Getting out of a rental lease due to family hardship can prove challenging. Hardships typically include loss of employment, divorce or illness of the bread winner. But even if you have just cause for breaking a rental lease early, your landlord may see things differently. Breaking a lease regardless of the reason can hurt your credit and limit future housing options. For this reason, it's imperative to know your options for getting out of a rental lease early.
Address the issue early. The sooner you mention your need to vacate the apartment or house due to family hardship, the sooner you can workout an agreement with your landlord. Your landlord may initially reject your request to vacate early, but then change his mind once he mulls over the situation.
Bring attention to your good rental history. Be prepared to negotiate an early release. Remind your landlord that you're a long-term tenant who have never missed a payment, submitted a late payment or bounced a rental check. A good rental history may persuade the landlord to release you from the agreement without penalty.
Ask about clauses that allow early release. Read your lease documents or inquire about clauses in the agreement that allow tenants to break their leases due to hardships such as divorce, illness or death of a family member.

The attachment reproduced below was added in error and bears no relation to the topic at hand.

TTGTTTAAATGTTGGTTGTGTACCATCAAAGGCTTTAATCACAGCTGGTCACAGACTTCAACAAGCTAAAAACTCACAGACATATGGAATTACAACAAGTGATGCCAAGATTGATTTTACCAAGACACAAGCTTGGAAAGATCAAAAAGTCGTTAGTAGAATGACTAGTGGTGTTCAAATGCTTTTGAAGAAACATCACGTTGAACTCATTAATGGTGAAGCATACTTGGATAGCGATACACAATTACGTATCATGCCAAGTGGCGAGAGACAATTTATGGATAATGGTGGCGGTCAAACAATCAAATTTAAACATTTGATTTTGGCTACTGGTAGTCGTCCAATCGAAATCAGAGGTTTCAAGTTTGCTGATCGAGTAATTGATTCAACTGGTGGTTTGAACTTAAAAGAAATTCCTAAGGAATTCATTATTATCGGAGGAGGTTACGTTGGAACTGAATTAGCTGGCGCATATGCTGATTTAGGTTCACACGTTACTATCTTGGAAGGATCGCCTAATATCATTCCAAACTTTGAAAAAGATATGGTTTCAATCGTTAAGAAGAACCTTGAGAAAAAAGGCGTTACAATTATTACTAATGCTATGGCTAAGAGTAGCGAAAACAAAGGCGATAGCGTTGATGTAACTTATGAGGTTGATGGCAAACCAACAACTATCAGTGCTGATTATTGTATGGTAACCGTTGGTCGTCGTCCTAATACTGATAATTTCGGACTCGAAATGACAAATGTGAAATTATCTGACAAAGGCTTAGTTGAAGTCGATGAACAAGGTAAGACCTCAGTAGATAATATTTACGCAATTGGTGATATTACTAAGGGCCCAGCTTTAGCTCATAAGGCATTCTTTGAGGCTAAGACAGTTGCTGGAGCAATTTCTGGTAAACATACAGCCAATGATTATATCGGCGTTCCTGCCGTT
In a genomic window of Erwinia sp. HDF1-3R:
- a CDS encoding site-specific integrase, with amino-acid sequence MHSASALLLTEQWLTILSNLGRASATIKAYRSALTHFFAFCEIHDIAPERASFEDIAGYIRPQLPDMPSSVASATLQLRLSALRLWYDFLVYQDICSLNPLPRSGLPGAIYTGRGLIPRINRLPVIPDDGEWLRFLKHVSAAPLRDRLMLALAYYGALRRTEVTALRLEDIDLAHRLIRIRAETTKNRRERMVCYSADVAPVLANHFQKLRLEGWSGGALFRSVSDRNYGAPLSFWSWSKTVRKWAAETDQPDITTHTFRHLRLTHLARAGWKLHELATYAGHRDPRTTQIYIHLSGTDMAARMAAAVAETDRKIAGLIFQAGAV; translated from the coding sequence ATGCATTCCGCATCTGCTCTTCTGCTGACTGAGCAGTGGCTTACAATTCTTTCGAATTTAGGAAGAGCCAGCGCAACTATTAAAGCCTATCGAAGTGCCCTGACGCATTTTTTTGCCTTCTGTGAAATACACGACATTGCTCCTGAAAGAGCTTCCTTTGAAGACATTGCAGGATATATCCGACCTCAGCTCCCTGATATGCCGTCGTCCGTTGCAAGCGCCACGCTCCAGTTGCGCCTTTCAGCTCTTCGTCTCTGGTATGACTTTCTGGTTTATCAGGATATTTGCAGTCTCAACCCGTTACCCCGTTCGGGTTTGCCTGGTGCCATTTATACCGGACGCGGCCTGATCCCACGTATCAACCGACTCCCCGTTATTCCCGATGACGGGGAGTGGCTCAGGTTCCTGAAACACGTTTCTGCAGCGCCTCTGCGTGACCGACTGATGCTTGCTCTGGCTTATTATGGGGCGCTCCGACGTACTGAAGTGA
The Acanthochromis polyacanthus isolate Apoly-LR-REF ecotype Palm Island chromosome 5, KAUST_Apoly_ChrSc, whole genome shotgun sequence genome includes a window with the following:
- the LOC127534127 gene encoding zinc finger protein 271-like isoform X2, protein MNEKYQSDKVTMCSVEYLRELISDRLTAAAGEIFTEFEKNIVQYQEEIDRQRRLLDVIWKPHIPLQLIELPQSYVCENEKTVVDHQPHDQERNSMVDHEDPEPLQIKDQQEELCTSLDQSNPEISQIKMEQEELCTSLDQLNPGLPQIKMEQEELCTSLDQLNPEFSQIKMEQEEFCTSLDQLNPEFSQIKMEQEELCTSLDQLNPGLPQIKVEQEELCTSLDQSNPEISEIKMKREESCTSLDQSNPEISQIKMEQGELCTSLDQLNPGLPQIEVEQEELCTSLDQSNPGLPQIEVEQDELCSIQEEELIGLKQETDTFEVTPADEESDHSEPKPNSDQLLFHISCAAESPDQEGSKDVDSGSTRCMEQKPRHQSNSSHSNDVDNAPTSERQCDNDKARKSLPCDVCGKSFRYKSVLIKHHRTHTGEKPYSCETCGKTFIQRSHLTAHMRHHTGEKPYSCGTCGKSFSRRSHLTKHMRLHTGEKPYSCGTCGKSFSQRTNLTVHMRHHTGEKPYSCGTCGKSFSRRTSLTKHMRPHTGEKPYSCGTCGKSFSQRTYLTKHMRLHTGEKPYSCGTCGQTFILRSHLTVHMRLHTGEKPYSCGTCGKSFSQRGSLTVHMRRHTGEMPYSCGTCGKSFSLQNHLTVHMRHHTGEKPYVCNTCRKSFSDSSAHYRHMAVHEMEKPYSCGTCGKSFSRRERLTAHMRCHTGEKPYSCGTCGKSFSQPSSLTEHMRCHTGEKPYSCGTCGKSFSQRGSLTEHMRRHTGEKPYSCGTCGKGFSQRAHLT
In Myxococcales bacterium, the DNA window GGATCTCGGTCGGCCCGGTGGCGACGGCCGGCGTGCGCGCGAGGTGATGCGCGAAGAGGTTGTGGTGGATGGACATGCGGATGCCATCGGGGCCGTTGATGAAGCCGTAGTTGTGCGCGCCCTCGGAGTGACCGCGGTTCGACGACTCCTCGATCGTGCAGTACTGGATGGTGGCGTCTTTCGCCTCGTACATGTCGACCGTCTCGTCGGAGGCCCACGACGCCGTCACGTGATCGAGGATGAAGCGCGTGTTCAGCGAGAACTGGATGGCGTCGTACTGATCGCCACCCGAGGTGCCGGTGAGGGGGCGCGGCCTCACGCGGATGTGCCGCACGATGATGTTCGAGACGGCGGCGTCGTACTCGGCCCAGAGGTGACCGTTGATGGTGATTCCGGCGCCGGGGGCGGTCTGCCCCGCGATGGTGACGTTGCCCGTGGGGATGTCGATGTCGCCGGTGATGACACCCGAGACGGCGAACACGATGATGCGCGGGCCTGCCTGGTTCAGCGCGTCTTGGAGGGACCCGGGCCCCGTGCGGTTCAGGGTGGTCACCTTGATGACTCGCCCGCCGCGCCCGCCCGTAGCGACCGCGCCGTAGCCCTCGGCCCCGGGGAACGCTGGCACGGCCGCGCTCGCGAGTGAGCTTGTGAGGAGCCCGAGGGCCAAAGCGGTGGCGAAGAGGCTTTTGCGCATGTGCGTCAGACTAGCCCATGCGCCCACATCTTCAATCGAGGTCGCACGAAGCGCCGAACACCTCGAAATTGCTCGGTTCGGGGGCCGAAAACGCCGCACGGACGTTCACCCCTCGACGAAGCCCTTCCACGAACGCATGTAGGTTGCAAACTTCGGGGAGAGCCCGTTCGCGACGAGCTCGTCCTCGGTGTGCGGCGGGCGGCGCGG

Buyout the lease agreement. Give your landlord a lump sum to settle or pay off the lease balance.
Defer vacating and give your landlord time to interview new tenants. Some landlords are open to early releases as long as another person is ready to rent the apartment. Offer to stay and continue rent payments until your landlord finds a suitable replacement.
Valencia Higuera is a freelance writer from Chesapeake, Virginia. She has contributed content to print publications and online publications such as Sidestep.com, AOL Travel, Work.com and ABC Loan Guide. Higuera primarily works as a personal finance, travel and medical writer. She holds a Bachelor of Arts degree in English/journalism from Old Dominion University.